Recent observations have suggested the use of neonicotinoids to control thrips and stinkbugs in the country’s macadamia orchards could still possibly affect bees and other pollinators nearly a year after application.

The small study, carried out by Green Farms Nut Company Group Agricultural Technical Manager Barry Christie and growers in the Levubu region, has increased concern for the health of bee colonies in orchards where traditional chemicals are still used.

Neonicotinoids such as thiamethoxam and imidacloprid are soil drenches, which means they are absorbed by the tree and when the insects feed on the plant material, they die.

For an in-depth study on the impact of this family of chemicals on the wider environment read

The industry has become very aware of the importance of bees and these chemicals are usually applied after flowering, in October, to avoid possible exposure to bees feeding on the blooms. While tests carried out on nuts after harvest have found zero neonicotinoid residues, Christie’s study, which focused on concentrations in the flowers 11 months after application, has delivered concerning results.

Dr Hannelie Human, a researcher from the University of Pretoria’s department of entomology and zoology, has monitored bees’ wax and honey made from bees working in fruit orchards around the country, and found more than 160 chemical residues in the golden substance.

“All of the culprits we spray on our crops are there, with 73% of the honey having neonicotinoids present,” Human said.

She said the increased use of neonicotinoid insecticides in orchards in South Africa, even sublethal and field-realistic doses, influences the honeybees.

“It disorientates them, decreases their natural ability to forage, causes impaired navigation so they can’t find their hives, and decreases flight capabilities. Bees taking in neonicotinoids can’t regulate their body temperatures and they die. They fly slower and in a smaller area and bring homeless and less food. So, there is less pollination and less food taken into the hive to keep the swarm healthy. Bees also remember the taste of the chemicals and they won’t go back to an orchard again if neonicotinoids are being used,” she said.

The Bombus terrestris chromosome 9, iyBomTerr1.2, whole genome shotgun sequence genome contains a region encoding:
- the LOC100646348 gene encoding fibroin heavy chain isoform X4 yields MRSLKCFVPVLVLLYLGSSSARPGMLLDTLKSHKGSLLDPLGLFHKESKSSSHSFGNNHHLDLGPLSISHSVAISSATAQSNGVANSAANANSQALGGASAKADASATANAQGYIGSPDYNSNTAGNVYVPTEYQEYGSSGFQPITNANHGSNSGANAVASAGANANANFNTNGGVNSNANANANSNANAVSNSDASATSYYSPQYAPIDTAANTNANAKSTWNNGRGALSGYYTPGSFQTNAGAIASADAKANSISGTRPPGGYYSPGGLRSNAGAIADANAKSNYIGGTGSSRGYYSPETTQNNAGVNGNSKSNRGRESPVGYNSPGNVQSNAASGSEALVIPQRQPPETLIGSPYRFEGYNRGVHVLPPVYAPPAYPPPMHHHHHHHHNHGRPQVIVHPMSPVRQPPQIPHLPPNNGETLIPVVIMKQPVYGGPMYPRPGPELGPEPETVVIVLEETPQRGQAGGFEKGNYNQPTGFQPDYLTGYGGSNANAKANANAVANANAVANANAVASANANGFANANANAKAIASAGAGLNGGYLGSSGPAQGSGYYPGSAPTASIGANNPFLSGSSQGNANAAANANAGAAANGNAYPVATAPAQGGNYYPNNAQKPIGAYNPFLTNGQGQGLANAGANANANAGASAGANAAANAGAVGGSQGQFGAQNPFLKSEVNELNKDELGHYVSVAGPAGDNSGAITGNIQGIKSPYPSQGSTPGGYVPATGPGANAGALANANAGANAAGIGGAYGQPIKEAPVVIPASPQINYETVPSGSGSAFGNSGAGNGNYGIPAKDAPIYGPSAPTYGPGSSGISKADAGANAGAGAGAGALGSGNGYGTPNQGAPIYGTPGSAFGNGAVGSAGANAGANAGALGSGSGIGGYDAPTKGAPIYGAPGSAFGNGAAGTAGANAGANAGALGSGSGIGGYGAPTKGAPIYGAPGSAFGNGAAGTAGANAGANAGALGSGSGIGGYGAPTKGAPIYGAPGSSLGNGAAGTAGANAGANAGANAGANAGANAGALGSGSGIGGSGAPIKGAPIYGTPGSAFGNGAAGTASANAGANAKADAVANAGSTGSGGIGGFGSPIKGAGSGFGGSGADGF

Barry Christie, Green Farms Nut Company Group Agricultural Technical Manager.

Head of research at SAMAC, Schalk Schoeman said Christie’s findings were 100% correct. “I feel farmers need to know these facts as they affect the sustainability of the crop. There are some positive aspects to neonicotinoids, they do take the place of at least three conventional calendar sprays which are made up of mostly broad-spectrum products. These products do have a significant ecological footprint. What we are left with now is deciding which is the worst. Certain neonicotinoids such as thiacloprid and acetamiprid do not have these negative connotations and products in certain sub-groups such as Closer are down-right eco-friendly,” Schoeman said.

Christie stressed crucial research was still needed on how bees operate in the orchards, their effect on pollination and nut set, how much of the chemicals they were ingesting and what this meant for their ultimate survival.

“It is clear not all neonicotinoids behave in the same way and there is still a place for these products in an integrated pest management strategy. Every chemical product, and for that matter many biological products as well, have unintended consequences. They can affect the environment and should be used responsibly. Until we can exactly pinpoint this, I would advise farmers to alternate years in which soil-drenched neonicotinoids are used, since they appear to stay in the tree’s system (or soil) for more than a year. And with this information now at our disposal, farmers can make more informed decisions and should rather use thiamethoxam, since the half-life is shorter than imidacloprid, for example,” he said.